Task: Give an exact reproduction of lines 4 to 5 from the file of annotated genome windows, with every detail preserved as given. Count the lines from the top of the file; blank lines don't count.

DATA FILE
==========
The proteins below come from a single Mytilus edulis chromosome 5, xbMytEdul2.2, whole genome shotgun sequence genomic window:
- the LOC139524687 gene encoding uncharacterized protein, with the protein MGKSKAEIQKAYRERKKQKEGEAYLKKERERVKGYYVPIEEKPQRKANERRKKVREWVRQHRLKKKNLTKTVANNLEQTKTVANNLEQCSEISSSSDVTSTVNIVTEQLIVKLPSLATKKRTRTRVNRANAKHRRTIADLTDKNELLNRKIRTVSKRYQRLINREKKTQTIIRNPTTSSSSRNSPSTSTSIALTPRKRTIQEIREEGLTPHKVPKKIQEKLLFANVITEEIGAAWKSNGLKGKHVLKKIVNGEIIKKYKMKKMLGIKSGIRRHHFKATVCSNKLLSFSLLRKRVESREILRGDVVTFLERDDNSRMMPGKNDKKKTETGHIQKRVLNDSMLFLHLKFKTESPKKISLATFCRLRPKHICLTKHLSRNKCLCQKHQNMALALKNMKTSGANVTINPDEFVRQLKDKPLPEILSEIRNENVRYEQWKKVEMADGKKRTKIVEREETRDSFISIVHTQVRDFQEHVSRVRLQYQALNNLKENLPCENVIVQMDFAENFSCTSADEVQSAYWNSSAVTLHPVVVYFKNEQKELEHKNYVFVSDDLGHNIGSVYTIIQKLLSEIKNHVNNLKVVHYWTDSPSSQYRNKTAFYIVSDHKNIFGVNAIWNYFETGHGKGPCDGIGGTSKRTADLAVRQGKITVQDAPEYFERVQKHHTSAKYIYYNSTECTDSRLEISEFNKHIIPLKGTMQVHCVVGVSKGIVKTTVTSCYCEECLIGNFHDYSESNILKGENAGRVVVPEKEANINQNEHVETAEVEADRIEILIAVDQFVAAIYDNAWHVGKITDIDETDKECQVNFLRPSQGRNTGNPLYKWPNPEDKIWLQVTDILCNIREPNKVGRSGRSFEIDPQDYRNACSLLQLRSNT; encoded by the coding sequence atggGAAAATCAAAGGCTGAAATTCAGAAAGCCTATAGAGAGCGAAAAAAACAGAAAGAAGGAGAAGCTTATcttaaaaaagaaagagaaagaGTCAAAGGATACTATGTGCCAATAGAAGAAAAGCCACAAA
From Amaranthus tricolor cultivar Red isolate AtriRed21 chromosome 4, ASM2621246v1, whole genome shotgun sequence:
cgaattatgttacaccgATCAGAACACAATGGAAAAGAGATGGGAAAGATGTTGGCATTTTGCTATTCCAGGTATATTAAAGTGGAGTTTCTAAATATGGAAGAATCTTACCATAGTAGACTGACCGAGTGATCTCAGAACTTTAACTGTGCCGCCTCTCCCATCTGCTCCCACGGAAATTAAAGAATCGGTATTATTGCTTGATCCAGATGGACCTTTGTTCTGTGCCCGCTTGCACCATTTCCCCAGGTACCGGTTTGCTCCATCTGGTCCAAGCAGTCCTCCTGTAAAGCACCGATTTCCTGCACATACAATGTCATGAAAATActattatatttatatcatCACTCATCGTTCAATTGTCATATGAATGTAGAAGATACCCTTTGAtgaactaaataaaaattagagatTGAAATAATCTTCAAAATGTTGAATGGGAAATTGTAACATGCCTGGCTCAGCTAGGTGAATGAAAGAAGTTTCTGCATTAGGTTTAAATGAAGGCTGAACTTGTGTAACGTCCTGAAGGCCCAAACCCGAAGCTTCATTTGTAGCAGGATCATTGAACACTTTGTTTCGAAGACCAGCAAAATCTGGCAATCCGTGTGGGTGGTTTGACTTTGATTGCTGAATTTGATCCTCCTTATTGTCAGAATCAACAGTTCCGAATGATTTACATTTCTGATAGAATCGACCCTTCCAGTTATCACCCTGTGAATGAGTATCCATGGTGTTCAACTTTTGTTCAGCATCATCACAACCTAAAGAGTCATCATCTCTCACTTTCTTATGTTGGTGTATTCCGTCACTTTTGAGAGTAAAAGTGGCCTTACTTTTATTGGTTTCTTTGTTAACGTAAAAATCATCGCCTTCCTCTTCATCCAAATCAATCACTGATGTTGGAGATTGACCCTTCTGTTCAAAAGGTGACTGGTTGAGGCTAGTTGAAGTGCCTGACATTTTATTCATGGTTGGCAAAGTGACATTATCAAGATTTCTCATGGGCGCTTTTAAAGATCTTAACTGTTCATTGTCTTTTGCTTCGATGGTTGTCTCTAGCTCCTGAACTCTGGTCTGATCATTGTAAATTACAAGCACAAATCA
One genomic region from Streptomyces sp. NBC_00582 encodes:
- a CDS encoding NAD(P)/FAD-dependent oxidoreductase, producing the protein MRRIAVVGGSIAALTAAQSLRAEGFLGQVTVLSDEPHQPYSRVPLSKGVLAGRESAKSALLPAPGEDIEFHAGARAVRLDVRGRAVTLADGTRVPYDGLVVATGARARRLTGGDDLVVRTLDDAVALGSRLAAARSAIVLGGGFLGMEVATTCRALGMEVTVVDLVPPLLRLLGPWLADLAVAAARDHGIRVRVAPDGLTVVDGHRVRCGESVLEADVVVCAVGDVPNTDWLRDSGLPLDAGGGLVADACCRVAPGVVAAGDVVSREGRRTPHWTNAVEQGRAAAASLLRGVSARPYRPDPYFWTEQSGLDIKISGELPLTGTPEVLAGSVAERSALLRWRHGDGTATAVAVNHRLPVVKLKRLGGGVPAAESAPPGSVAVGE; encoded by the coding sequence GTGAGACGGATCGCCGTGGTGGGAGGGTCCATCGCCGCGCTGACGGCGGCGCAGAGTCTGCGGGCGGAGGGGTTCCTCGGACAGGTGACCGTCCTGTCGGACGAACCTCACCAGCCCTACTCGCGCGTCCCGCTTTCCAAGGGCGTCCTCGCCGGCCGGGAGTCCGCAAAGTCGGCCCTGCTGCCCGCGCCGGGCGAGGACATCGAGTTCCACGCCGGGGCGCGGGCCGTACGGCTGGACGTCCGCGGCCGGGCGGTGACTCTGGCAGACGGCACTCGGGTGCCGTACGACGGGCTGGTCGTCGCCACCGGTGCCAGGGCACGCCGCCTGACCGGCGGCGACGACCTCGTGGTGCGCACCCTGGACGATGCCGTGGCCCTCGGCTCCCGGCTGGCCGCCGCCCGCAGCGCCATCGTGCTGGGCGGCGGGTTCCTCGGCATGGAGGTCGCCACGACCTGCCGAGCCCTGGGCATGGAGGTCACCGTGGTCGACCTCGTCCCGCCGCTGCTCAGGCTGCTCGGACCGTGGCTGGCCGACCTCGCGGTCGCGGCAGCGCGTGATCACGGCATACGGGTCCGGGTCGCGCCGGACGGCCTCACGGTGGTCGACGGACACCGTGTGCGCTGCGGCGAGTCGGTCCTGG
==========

cgaattatgttacaccgATCAGAACACAATGGAAAAGAGATGGGAAAGATGTTGGCATTTTGCTATTCCAGGTATATTAAAGTGGAGTTTCTAAATATGGAAGAATCTTACCATAGTAGACTGACCGAGTGATCTCAGAACTTTAACTGTGCCGCCTCTCCCATCTGCTCCCACGGAAATTAAAGAATCGGTATTATTGCTTGATCCAGATGGACCTTTGTTCTGTGCCCGCTTGCACCATTTCCCCAGGTACCGGTTTGCTCCATCTGGTCCAAGCAGTCCTCCTGTAAAGCACCGATTTCCTGCACATACAATGTCATGAAAATActattatatttatatcatCACTCATCGTTCAATTGTCATATGAATGTAGAAGATACCCTTTGAtgaactaaataaaaattagagatTGAAATAATCTTCAAAATGTTGAATGGGAAATTGTAACATGCCTGGCTCAGCTAGGTGAATGAAAGAAGTTTCTGCATTAGGTTTAAATGAAGGCTGAACTTGTGTAACGTCCTGAAGGCCCAAACCCGAAGCTTCATTTGTAGCAGGATCATTGAACACTTTGTTTCGAAGACCAGCAAAATCTGGCAATCCGTGTGGGTGGTTTGACTTTGATTGCTGAATTTGATCCTCCTTATTGTCAGAATCAACAGTTCCGAATGATTTACATTTCTGATAGAATCGACCCTTCCAGTTATCACCCTGTGAATGAGTATCCATGGTGTTCAACTTTTGTTCAGCATCATCACAACCTAAAGAGTCATCATCTCTCACTTTCTTATGTTGGTGTATTCCGTCACTTTTGAGAGTAAAAGTGGCCTTACTTTTATTGGTTTCTTTGTTAACGTAAAAATCATCGCCTTCCTCTTCATCCAAATCAATCACTGATGTTGGAGATTGACCCTTCTGTTCAAAAGGTGACTGGTTGAGGCTAGTTGAAGTGCCTGACATTTTATTCATGGTTGGCAAAGTGACATTATCAAGATTTCTCATGGGCGCTTTTAAAGATCTTAACTGTTCATTGTCTTTTGCTTCGATGGTTGTCTCTAGCTCCTGAACTCTGGTCTGATCATTGTAAATTACAAGCACAAATCA
One genomic region from Streptomyces sp. NBC_00582 encodes: